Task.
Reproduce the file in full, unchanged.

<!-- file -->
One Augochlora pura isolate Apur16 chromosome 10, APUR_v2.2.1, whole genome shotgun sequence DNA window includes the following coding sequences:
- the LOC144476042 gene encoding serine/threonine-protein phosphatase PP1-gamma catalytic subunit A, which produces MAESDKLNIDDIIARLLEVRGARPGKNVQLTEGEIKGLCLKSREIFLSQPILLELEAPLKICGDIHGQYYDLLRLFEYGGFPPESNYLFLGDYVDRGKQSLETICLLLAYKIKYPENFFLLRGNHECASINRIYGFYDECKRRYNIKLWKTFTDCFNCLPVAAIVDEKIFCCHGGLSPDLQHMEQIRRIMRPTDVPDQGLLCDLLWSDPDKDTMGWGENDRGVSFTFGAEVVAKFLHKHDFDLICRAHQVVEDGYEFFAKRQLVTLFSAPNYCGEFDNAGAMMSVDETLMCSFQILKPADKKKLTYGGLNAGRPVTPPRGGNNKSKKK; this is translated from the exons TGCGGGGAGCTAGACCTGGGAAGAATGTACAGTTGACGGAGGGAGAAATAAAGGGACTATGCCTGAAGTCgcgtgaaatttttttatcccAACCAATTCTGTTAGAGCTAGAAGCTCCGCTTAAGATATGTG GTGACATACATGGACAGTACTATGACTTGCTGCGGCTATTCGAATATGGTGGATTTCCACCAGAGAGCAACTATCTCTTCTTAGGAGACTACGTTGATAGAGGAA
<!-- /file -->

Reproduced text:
One Augochlora pura isolate Apur16 chromosome 10, APUR_v2.2.1, whole genome shotgun sequence DNA window includes the following coding sequences:
- the LOC144476042 gene encoding serine/threonine-protein phosphatase PP1-gamma catalytic subunit A, which produces MAESDKLNIDDIIARLLEVRGARPGKNVQLTEGEIKGLCLKSREIFLSQPILLELEAPLKICGDIHGQYYDLLRLFEYGGFPPESNYLFLGDYVDRGKQSLETICLLLAYKIKYPENFFLLRGNHECASINRIYGFYDECKRRYNIKLWKTFTDCFNCLPVAAIVDEKIFCCHGGLSPDLQHMEQIRRIMRPTDVPDQGLLCDLLWSDPDKDTMGWGENDRGVSFTFGAEVVAKFLHKHDFDLICRAHQVVEDGYEFFAKRQLVTLFSAPNYCGEFDNAGAMMSVDETLMCSFQILKPADKKKLTYGGLNAGRPVTPPRGGNNKSKKK; this is translated from the exons TGCGGGGAGCTAGACCTGGGAAGAATGTACAGTTGACGGAGGGAGAAATAAAGGGACTATGCCTGAAGTCgcgtgaaatttttttatcccAACCAATTCTGTTAGAGCTAGAAGCTCCGCTTAAGATATGTG GTGACATACATGGACAGTACTATGACTTGCTGCGGCTATTCGAATATGGTGGATTTCCACCAGAGAGCAACTATCTCTTCTTAGGAGACTACGTTGATAGAGGAA